Cultural Identity in the Caribbean


Although not largely written about, Caribbean culture has arguably been preserved more by the authentic voices of “intuitive scholars”: artists, farmers, merchants, and traders–educationally deprived, perhaps, but quite learned in the cultural heritage of the island nations. They are the region’s best oral historians and cultural preservationists.

The Caribbean lifestyle is undoubtedly a product of its tropical setting. The music, architecture, attitudes and customs have all, in some way, been shaped by the physical landscape and climate. The cultures of the Caribbean countries are a blend of colonial mainstays and pervasive influences by major ethnic groups of the region such as East Indians and Africans.

Barbados, a former British colony, retains enough British traditions to be called “Little England.” Antigua, while offering a more laid-back attitude, still observes old British customs.

On the other hand, Jamaica retains few of the colonial customs, relies heavily on pre-colonial heritage and is passionately self-sufficient. Jamaica also boasts a successful democracy and maintains a peaceful existence in the Caribbean. Its residents run the gamut from staid English aristocrats to vibrant Rastafarians.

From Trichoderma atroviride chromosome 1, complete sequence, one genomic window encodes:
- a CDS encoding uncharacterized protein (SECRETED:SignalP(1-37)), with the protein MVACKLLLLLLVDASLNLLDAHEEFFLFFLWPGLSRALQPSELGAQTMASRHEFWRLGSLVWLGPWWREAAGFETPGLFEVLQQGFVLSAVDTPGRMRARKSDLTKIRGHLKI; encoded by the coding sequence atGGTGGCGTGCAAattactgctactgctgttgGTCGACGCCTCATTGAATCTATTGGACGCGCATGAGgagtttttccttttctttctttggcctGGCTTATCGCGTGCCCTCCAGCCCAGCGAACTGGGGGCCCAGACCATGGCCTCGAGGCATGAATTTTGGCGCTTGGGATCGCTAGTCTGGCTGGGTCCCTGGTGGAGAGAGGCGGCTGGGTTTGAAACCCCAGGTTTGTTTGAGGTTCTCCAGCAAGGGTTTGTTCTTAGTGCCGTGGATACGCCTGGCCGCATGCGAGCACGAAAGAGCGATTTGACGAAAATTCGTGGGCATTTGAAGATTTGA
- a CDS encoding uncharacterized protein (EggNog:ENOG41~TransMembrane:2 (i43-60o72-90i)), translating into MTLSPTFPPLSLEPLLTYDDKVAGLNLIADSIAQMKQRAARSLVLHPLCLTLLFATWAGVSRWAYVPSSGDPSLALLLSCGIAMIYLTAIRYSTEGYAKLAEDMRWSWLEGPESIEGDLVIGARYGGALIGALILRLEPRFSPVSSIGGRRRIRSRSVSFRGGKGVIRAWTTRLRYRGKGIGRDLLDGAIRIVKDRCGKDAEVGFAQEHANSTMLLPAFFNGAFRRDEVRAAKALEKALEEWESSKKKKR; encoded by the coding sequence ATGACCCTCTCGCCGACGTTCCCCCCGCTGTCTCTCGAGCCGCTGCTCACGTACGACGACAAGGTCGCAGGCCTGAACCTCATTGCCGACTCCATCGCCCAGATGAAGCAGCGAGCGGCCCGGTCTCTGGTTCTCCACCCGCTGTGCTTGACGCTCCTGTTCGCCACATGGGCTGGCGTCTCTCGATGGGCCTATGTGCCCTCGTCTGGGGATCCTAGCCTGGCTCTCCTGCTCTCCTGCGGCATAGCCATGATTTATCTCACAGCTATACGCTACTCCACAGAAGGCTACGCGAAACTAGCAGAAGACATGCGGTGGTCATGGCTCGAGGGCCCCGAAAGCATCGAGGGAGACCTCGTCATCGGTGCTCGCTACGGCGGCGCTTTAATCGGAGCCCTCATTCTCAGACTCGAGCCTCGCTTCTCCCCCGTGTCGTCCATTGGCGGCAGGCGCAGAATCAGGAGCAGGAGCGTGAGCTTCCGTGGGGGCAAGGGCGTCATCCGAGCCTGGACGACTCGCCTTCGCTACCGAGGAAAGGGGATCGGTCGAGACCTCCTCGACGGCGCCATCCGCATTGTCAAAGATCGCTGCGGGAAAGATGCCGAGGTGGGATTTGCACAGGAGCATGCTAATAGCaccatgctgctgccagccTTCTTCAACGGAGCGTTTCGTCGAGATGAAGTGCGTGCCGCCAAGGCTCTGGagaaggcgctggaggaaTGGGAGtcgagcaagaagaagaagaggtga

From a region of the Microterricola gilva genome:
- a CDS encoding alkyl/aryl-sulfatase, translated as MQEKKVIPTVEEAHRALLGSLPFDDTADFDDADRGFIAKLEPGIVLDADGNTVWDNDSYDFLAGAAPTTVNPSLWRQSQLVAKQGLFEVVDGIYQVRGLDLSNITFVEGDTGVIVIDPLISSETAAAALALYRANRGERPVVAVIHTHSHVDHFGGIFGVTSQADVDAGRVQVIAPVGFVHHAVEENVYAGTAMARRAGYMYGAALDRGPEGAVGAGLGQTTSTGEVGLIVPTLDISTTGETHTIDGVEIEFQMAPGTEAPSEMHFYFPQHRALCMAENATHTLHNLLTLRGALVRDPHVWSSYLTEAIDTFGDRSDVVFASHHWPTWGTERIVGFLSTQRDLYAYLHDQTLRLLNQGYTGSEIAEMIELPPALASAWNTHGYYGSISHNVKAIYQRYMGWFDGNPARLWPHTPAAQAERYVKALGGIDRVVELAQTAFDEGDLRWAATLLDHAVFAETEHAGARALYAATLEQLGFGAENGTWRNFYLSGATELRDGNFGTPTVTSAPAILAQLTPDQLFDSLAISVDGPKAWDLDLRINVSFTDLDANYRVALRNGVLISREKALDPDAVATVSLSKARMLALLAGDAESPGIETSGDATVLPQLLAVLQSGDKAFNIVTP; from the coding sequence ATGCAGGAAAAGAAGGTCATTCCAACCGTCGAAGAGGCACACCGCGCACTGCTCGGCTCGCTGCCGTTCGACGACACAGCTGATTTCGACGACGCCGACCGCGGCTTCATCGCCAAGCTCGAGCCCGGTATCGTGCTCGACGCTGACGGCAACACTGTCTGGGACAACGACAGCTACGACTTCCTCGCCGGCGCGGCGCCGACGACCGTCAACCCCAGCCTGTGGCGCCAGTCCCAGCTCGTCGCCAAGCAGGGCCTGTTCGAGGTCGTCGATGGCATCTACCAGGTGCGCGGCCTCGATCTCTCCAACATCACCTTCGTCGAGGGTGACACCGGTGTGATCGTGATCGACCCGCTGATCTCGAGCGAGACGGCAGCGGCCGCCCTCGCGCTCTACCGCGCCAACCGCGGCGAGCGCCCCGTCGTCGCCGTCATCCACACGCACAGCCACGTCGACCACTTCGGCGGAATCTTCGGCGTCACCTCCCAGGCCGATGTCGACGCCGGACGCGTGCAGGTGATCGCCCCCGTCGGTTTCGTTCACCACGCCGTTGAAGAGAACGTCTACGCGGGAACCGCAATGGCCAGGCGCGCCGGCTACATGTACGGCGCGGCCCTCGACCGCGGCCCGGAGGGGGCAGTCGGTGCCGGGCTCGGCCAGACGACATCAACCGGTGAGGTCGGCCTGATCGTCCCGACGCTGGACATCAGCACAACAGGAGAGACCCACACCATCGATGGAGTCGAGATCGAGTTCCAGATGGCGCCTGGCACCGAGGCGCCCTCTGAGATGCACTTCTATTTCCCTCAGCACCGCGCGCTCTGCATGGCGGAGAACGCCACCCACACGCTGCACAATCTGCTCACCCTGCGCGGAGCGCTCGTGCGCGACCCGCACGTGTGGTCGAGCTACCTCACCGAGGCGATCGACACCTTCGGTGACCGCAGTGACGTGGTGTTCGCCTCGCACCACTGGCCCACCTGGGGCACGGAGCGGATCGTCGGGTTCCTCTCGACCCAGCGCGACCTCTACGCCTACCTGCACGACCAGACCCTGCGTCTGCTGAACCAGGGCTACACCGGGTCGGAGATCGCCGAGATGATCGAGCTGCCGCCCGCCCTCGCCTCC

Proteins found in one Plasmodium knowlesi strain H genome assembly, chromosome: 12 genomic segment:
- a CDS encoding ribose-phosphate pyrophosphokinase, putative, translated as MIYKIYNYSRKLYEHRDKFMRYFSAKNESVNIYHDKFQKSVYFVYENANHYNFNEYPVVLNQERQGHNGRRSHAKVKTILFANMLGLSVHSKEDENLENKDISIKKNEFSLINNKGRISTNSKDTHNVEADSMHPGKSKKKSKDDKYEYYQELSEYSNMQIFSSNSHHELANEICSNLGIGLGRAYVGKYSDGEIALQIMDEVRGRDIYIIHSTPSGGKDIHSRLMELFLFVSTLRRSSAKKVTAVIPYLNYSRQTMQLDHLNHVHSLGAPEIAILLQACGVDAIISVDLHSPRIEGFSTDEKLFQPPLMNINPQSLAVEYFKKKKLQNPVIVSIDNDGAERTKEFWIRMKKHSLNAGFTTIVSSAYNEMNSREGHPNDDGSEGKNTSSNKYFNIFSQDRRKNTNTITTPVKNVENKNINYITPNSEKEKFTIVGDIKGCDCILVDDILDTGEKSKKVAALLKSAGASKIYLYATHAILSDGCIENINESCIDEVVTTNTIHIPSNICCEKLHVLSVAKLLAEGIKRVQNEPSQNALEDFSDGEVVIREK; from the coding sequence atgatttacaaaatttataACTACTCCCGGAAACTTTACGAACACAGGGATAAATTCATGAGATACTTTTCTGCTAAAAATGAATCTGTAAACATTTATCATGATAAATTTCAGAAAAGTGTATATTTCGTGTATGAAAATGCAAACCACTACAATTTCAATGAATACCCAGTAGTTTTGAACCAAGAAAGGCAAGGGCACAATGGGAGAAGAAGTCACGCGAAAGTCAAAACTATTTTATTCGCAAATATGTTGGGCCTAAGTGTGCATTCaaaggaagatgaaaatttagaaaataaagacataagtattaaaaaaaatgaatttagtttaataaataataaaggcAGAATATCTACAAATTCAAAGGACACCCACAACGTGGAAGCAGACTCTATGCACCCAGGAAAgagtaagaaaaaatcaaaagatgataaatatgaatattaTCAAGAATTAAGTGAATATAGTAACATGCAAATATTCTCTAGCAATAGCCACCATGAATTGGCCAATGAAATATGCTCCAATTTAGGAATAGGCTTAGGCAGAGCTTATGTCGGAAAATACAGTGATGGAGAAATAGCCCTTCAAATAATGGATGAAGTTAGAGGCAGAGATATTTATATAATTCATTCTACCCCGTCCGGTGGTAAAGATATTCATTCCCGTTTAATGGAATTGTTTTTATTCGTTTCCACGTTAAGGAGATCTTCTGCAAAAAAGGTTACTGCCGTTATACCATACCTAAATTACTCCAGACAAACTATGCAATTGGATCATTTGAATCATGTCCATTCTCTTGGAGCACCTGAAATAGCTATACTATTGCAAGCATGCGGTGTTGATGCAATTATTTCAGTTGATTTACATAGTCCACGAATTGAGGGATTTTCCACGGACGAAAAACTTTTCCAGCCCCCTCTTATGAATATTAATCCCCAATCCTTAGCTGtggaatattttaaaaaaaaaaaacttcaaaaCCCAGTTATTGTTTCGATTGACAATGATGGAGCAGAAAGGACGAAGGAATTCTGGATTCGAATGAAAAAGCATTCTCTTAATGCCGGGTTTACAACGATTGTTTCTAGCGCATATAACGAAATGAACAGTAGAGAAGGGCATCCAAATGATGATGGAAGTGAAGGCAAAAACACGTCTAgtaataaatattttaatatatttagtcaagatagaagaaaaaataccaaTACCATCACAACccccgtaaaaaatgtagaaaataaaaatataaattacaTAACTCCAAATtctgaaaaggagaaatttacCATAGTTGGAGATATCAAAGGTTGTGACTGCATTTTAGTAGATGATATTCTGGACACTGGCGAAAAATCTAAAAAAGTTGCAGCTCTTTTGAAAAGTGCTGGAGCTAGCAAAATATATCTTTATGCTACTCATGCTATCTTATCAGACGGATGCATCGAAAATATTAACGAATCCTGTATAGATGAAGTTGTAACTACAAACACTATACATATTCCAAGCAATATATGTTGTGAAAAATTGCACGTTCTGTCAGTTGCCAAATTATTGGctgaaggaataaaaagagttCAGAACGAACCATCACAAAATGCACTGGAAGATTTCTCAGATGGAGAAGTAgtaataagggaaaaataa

Aruba, once a Dutch possession, only retains slight Dutch influence today. The U.S. Virgin Islands, purchased from the Dutch in 1917, mainly have an American feel with a few lingering elements of Dutch culture.

The Dominican Republic is largely underdeveloped except in the capital of Santo Domingo, a city teeming with two million people. It is a sparsely populated, mountainous country whose past is riddled with political turmoil.

In contrast, nearby Puerto Rico is the most modern island in the Caribbean. Spanish and American influences are apparent throughout this island abounding with high-rises and traffic. Guadeloupe remains a French possession. There are some African influences here, but French customs, culture, and language prevail.